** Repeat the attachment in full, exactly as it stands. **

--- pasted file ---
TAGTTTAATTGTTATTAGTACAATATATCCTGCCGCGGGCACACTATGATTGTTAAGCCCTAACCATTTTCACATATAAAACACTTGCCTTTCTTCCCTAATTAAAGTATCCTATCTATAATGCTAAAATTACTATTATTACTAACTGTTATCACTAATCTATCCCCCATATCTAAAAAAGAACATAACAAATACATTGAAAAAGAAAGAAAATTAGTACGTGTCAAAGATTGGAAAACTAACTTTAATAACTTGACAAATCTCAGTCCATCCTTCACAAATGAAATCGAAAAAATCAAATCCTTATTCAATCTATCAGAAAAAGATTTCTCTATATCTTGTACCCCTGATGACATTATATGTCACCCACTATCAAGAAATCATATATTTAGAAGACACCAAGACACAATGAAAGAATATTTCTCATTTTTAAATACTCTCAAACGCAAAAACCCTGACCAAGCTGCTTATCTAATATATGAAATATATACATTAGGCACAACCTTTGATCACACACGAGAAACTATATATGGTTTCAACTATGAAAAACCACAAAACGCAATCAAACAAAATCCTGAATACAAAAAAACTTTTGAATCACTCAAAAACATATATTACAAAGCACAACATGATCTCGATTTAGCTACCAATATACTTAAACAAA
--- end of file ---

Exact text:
TAGTTTAATTGTTATTAGTACAATATATCCTGCCGCGGGCACACTATGATTGTTAAGCCCTAACCATTTTCACATATAAAACACTTGCCTTTCTTCCCTAATTAAAGTATCCTATCTATAATGCTAAAATTACTATTATTACTAACTGTTATCACTAATCTATCCCCCATATCTAAAAAAGAACATAACAAATACATTGAAAAAGAAAGAAAATTAGTACGTGTCAAAGATTGGAAAACTAACTTTAATAACTTGACAAATCTCAGTCCATCCTTCACAAATGAAATCGAAAAAATCAAATCCTTATTCAATCTATCAGAAAAAGATTTCTCTATATCTTGTACCCCTGATGACATTATATGTCACCCACTATCAAGAAATCATATATTTAGAAGACACCAAGACACAATGAAAGAATATTTCTCATTTTTAAATACTCTCAAACGCAAAAACCCTGACCAAGCTGCTTATCTAATATATGAAATATATACATTAGGCACAACCTTTGATCACACACGAGAAACTATATATGGTTTCAACTATGAAAAACCACAAAACGCAATCAAACAAAATCCTGAATACAAAAAAACTTTTGAATCACTCAAAAACATATATTACAAAGCACAACATGATCTCGATTTAGCTACCAATATACTTAAACAAA